Bishops synod to focus on teaching faith

Vatican City (CNA/EWTN News): The theme for the 2018 Synod of Bishops will focus on how to best teach the faith to young people and help them to discern God’s will for their lives.

Set to take place in October 2018, the 50th General Assembly of the Synod of Bishops will discuss “Young People, the Faith and the Discernment of Vocation,” a Vatican communique said.
The theme is in continuity with topics that emerged from the 2014-2015 Synod on the Family, as well as with the contents of Pope Francis’ Post-Synodal Apostolic Exhortation “Amoris Laetitia,” which was written largely on the basis of the synod’s concluding document.

Pope Francis

A group performs for Pope Francis during his general audience in St Peter’s Square. Picture: CNS photo/Paul Haring.

According to the communique, the theme “aims to accompany young people on their way of life towards maturity so that, through a process of discernment, they can discover their life’s plan and realize it with joy”.

By doing so, youth will not only be able to open themselves to an encounter with God and with others, but they will be able to actively participate “in the building up of the Church and society”.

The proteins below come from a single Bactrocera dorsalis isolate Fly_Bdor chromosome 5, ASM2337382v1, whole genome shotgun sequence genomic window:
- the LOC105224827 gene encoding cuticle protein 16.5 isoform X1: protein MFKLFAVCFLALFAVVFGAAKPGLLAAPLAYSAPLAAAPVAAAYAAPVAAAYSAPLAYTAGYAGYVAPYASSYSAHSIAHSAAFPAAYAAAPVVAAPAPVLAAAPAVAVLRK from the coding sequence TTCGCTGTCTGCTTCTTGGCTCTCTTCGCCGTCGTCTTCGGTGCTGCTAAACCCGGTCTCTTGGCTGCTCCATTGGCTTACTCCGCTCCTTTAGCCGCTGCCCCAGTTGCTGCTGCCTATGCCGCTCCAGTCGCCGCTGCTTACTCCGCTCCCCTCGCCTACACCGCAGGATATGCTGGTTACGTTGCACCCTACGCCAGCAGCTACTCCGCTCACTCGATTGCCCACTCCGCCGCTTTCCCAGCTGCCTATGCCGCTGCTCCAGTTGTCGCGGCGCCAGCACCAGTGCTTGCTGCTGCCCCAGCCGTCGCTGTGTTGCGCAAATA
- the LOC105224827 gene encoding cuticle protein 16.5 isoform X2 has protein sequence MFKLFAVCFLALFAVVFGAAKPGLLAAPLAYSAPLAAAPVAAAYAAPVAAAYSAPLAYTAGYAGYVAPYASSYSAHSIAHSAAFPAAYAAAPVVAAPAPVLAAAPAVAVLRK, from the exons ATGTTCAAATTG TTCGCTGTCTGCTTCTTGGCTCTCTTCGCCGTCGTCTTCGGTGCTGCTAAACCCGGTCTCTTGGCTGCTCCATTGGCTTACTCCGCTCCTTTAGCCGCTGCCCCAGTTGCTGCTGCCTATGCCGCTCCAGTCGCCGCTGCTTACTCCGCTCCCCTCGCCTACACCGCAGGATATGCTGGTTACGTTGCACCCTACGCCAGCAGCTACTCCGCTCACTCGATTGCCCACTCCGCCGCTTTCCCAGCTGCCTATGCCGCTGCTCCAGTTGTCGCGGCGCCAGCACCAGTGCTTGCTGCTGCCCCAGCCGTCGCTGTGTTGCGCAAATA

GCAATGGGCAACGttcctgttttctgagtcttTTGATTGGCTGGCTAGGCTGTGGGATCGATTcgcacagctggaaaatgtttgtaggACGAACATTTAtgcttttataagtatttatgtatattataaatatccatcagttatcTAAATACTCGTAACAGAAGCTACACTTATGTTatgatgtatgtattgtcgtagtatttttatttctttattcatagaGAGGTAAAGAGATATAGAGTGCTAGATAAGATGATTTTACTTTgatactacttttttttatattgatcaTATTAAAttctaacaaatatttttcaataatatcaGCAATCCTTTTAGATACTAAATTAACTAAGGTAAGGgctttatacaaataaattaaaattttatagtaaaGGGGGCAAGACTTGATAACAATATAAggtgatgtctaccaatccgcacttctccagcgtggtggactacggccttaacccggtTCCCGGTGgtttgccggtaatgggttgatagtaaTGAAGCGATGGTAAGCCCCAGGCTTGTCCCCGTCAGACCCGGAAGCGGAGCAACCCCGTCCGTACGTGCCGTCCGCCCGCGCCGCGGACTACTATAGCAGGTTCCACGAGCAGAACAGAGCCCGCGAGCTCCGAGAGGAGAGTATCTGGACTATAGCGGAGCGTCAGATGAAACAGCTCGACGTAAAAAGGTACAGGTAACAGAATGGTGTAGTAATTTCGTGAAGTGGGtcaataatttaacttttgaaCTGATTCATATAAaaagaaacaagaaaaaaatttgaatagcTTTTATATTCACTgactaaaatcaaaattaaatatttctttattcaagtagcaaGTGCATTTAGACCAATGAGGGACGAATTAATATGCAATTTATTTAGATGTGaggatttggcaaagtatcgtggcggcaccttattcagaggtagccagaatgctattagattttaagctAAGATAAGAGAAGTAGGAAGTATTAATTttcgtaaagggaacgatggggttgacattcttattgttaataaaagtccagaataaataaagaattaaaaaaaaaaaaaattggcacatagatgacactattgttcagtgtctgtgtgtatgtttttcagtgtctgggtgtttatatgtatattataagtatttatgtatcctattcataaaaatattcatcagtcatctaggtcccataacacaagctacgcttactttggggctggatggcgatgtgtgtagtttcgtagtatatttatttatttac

The last Synod of Bishops was dedicated to the family and took place in two parts, the first an Extraordinary Synod in 2014, which was followed by the Ordinary Synod in 2015 that drew 279 cardinals, bishops and representatives from all over the world to discuss the challenges and blessings of family life.

The Council for the General Secretariat of the Synod of Bishops is charged with preparing for the Ordinary Synod, which takes place every three years to discuss a specific theme of importance in the Church.

Greg Burke, Director of the Holy See Press Office, told journalists that the topic of the upcoming synod was not about celibacy or the priesthood in particular, but was “wider than vocations.”

Vocations “certainly will be part of that but it’s wider, much wider”. In addition to vocational discernment, it’s about “the formation and transmission of faith,” he said. Asked to explain “discernment,” Burke described it as “spiritual decision making,” not only about whether or not to become a priest, but about “what you do in life.”